How does your writing process work?

I prefer writing first thing in the morning when my brain seems to be working clearly. I sit at my kitchen table with a cup of coffee and then just go for it. I'm a big fan of writing a long, rambling draft, and refining several times over. Either that or sometimes I'll grab my laptop post-shower and do the damn thing.

You're it, Jaime + Jess!

Working Towards Confidence

After I published a post last week on the importance of asking for what you want, I heard from a lot of you about your own experiences in the workplace. I heard from ladies in London, Paris, Bucharest, and Australia who told me about things that they wanted but didn't know how to ask for, or maybe were afraid to ask for. 

It got me thinking about confidence and how it relates to your professional life. From the post I wrote last week, it might seem like I have a lot of it. Spoiler alert: I don't at all.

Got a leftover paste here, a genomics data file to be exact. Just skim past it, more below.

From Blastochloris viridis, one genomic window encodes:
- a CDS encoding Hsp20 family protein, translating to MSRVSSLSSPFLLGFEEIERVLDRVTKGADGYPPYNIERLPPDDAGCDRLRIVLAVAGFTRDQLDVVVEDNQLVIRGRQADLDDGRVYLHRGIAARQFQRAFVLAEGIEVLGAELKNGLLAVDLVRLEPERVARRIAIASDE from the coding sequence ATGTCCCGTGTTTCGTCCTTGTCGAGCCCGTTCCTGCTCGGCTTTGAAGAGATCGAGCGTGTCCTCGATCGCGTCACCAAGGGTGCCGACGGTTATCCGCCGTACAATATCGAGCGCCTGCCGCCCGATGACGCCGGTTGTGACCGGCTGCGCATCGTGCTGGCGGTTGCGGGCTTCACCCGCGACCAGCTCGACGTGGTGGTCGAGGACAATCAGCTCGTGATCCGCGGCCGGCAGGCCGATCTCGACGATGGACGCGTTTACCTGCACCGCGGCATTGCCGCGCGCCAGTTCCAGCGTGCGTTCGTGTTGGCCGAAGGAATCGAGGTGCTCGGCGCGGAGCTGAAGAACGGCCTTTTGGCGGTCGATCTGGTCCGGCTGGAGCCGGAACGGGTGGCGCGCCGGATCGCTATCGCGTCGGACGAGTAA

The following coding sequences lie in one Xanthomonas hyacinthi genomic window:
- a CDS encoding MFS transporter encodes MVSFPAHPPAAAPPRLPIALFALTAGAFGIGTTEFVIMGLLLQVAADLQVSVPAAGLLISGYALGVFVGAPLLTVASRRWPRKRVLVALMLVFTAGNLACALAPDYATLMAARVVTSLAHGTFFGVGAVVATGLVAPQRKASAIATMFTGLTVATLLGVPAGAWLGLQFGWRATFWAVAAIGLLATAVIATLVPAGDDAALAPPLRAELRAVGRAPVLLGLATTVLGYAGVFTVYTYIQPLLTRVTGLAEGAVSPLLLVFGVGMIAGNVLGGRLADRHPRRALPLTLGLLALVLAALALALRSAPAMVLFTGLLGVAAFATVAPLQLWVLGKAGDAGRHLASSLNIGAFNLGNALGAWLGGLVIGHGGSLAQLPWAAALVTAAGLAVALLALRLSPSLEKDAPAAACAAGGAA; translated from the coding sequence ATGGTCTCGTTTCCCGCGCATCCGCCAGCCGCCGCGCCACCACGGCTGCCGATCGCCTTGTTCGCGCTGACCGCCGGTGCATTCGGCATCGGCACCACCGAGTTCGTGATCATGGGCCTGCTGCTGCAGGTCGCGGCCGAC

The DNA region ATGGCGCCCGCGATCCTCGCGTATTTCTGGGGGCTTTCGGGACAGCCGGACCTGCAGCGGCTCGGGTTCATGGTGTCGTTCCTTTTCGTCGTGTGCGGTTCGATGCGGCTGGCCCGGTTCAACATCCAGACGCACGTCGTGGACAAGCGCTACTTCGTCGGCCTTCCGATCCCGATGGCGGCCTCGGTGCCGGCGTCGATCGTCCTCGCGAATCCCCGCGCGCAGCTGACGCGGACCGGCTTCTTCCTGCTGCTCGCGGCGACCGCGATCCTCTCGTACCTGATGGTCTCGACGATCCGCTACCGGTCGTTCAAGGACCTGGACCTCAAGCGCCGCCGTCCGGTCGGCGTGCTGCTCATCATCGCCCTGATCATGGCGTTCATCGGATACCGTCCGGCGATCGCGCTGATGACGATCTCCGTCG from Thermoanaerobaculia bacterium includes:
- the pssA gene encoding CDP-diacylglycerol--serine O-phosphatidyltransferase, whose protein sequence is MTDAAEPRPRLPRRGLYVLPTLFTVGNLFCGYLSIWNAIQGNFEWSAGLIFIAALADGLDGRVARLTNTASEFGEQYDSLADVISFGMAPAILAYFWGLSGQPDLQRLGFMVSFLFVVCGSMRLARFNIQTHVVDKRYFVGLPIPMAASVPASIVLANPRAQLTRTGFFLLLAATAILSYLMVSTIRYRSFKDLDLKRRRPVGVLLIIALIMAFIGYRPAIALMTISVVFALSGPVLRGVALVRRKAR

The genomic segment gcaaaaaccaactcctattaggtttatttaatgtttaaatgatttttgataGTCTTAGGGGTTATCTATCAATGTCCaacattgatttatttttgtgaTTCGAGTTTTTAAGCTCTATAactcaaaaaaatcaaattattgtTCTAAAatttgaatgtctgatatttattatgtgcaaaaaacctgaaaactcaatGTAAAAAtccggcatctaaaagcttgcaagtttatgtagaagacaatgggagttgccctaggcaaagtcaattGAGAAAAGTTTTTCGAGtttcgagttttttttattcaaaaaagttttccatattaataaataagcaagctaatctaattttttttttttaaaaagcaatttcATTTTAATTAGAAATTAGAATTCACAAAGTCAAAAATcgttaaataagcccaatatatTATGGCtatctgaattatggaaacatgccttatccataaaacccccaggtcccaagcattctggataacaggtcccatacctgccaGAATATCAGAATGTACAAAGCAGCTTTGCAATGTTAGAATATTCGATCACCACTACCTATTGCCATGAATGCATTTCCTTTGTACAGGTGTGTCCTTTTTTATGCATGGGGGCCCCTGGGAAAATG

When it comes to work, I'm very confident in certain areas. I know when I've written a witty, spot-on line for a fashion mag, and I know when I send a good e-mail. (I give good e-mail, I think.)

But I'm incredibly self-conscious in other areas. One big one thing that I've never really told anyone until I said it outloud to my husband last week is the way that I speak: I'm really self-conscious about it. I don't have an impediment or anything like that, and if you've ever heard me talk before you might be surprised to hear me say this because I try to give off a confident vibe.

KULE Preston Cashmere Sweater | Thrifted Necklace

I'm a jittery type who loves coffee, so my brain moves way faster than my mouth. I'm constantly concerned that I don't speak 'professionally' enough, that my vocabulary isn't big enough, or that I'm too bubbly in professional environments and won't be taken seriously.

This is one of the reasons I like writing, because I know I express myself much more clearly when I write than when I speak. In-person brain storming sessions are a nightmare for me because my mind goes blank. But give me a quiet room, a cup of coffee, and a blank Google Drive page and I'm your girl. 

That's my sore spot professionally. No matter what impression others might have, I can never get over how insecure I feel speaking out loud.